|8||Energy and industry in transition (29-30 September)||Aims: 1. Develop a substantive understanding of energy transitions underway in Australia and globally 2. Discuss key examples of historical and contemporary energy transitions 3. Debate whether full decarbonisation of our economies-societies is possible 4. Apply environmental sociological analysis to an existing proposal for energy transition Required readings: Sovacool, Benjamin K (2016) 'How long will it take? Conceptualizing the temporal dynamics of energy transitions ', Energy Research & Social Science, 13: 202-215. Jenkins, Kirsten, Sovacool, Benjamin K & McCauley, Darren (2018) 'Humanizing sociotechnical transitions through energy justice: An ethical framework for global transformative change', Energy Policy, 117: 66-74.|
|9||Global food, provisioning, and animal labour (6-7 October)||Aims: 1. Develop substantive knowledge of the Australian and global food system and the role of animal labour 2. Discuss key examples of unsustainable exploitation of human and non-human life in food production 3. Debate the possibility for environmentally just food system 4. Apply environmental sociological analysis to an existing proposal for food justice Required readings: Wadiwel, Dinesh (2018) 'Chicken harvesting machine: Animal labor, resistance, and the time of production', South Atlantic Quarterly, 117(3): 527-549. Akram-Lodhi, A Haroon (2015) 'Accelerating towards food sovereignty', Third World Quarterly, 36(3): 563-583.|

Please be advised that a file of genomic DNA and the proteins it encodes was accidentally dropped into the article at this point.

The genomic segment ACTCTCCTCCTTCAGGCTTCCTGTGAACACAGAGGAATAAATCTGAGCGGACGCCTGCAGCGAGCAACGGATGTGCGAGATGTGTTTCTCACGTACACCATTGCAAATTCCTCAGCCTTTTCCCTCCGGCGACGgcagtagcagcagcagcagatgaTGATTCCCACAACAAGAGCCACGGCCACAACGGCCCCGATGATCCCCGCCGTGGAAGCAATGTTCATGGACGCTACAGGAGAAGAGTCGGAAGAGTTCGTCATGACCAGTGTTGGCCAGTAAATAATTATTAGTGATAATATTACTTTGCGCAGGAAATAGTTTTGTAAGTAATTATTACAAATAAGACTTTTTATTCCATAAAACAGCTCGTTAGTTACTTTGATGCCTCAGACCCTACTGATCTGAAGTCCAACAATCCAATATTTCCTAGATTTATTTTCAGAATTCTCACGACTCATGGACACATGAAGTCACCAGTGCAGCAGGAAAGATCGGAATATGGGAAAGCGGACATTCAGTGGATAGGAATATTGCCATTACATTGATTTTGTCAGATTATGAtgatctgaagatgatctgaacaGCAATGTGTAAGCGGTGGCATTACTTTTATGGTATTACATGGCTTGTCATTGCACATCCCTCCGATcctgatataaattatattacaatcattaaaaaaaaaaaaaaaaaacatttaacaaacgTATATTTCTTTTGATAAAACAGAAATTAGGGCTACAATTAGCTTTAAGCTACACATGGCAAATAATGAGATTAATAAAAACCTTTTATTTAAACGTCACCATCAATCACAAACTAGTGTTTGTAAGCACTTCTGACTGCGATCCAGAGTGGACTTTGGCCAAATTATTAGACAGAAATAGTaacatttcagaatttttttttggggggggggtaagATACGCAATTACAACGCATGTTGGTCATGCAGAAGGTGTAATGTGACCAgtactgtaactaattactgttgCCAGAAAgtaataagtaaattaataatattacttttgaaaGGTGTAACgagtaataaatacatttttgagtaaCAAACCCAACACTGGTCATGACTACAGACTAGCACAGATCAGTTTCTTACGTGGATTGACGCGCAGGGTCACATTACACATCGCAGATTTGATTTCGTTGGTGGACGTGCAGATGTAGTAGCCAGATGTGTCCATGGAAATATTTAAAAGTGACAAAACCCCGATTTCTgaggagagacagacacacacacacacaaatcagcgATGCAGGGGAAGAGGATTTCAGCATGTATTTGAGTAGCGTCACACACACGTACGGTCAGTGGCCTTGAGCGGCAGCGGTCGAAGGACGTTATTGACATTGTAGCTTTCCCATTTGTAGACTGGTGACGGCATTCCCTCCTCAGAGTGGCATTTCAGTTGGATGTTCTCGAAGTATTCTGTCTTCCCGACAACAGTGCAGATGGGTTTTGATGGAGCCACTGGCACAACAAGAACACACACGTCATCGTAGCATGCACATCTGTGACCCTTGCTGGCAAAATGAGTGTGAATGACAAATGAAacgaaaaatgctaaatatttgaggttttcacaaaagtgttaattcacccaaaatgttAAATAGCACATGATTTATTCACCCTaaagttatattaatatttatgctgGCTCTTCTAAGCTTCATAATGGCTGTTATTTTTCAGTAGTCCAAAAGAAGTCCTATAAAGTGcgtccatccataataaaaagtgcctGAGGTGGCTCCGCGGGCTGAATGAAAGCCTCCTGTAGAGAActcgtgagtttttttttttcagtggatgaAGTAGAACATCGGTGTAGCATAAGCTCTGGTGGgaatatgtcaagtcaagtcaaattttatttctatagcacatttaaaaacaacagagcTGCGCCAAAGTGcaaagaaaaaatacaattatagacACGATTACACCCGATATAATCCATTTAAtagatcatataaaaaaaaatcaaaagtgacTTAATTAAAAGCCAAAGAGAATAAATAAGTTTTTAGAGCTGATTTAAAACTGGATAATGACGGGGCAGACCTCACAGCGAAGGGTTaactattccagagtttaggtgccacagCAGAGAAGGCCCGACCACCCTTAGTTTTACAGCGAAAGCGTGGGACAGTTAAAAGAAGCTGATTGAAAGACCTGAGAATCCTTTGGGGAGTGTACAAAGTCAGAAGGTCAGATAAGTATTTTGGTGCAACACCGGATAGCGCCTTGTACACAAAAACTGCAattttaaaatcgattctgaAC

|10||Water, markets, and rights (13-14 October)||Aims: 1. Develop substantive knowledge of Australia’s water crisis and the global debate over rights to water 2. Discuss key examples of water pollution and scarcity 3. Debate the possibility for reforming the Murray-Darling Basin 4. Apply environmental sociological analysis of an existing proposal for water justice Required readings: Swyngedouw, Erik (2005) 'Dispossessing H2O: The contested terrain of water privatization', Capitalism Nature Socialism, 16(1): 81-98. Zwarteveen, Margreet Z. & Boelens, Rutgerd (2014) 'Defining, researching and struggling for water justice: Some conceptual building blocks for research and action', Water International, 39(2): 143-158.|
|11||Extinctions and the imperative for multi-species justice (20-21 October)||Aims: 1. Develop substantive understanding of extinctions and 21st century conservation practices 2. Discuss key examples of biodiversity and environmental protection regimes 3. Debate the possibility for avoiding the Earth’s sixth great extinction 4. Apply environmental sociological analysis to existing biodiversity strategies Required readings: Plumwood, Val (2002) 'Decolonisation relationships with nature', PAN: Philosophy Activism Nature, (2): 7-30. Collard, Rosemary-Claire, Dempsey, Jessica & Sundberg, Juanita (2015) 'A manifesto for abundant futures', Annals of the Association of American Geographers, 105(2): 322-330.|